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May 5, 1914 – Erwin “Cannonball” Baker starts first cross country run

Cannonball Baker

Motorcycle racer Erwin “Cannonball” Baker left San Diego for New York City on an Indian Motorcycle on this day in 1914, his first of several cross country runs. Baker, the winner of the first race ever held at the Indianapolis Motor Speedway (a motorcycle race, in which he rode an Indian), reached his destination in just 11 days, smashing the old record by 9 days. After the incredibly quick run a journalist wrote that Baker was faster than the Cannonball express train. The name stuck. To this day, cross country races, usually unsanctioned and outlawed, are known as cannonball runs all across the world.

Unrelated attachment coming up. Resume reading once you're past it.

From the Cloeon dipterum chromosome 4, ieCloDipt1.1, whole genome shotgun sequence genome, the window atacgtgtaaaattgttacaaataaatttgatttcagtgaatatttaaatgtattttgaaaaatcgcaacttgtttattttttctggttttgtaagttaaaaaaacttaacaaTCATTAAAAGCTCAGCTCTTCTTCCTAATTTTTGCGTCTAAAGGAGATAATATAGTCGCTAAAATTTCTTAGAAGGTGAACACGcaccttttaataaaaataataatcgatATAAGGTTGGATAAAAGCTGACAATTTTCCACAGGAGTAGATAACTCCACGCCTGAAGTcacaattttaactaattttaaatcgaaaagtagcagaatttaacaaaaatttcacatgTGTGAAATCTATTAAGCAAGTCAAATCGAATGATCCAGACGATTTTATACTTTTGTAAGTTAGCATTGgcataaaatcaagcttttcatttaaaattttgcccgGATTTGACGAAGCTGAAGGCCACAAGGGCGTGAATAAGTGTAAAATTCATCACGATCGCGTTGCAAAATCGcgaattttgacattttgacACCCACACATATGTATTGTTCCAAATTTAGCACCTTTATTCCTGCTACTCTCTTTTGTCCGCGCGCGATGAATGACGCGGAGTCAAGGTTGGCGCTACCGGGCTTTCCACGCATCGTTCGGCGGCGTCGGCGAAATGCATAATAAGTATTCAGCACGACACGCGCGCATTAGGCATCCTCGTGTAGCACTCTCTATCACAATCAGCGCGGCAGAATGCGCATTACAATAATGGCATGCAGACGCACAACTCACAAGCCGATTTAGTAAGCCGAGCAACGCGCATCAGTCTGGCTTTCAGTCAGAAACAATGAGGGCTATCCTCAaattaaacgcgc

Dashboard of an AMG driven in a record breaking run in in 2019. Note the 130+ speed. By Arne Toman.

In the 1970s, Car and Driver magazine sponsored five Cannonball Runs. C&D did not slate them as official races, yet they yielded massive crowds. Throughout the events drivers set numerous cross country speed records. The publication advertised the runs as a form of protest against the new 55 MPH highway laws that had recently gone into effect.

Today, the New York to California record stands at 25 hours and 39 minutes. IDrivers Arne Toman and Doug Tabbutt set the current record in a heavily Modified Audi S6. They held the record previously, having set it in an AMG Mercedes, pictured above.

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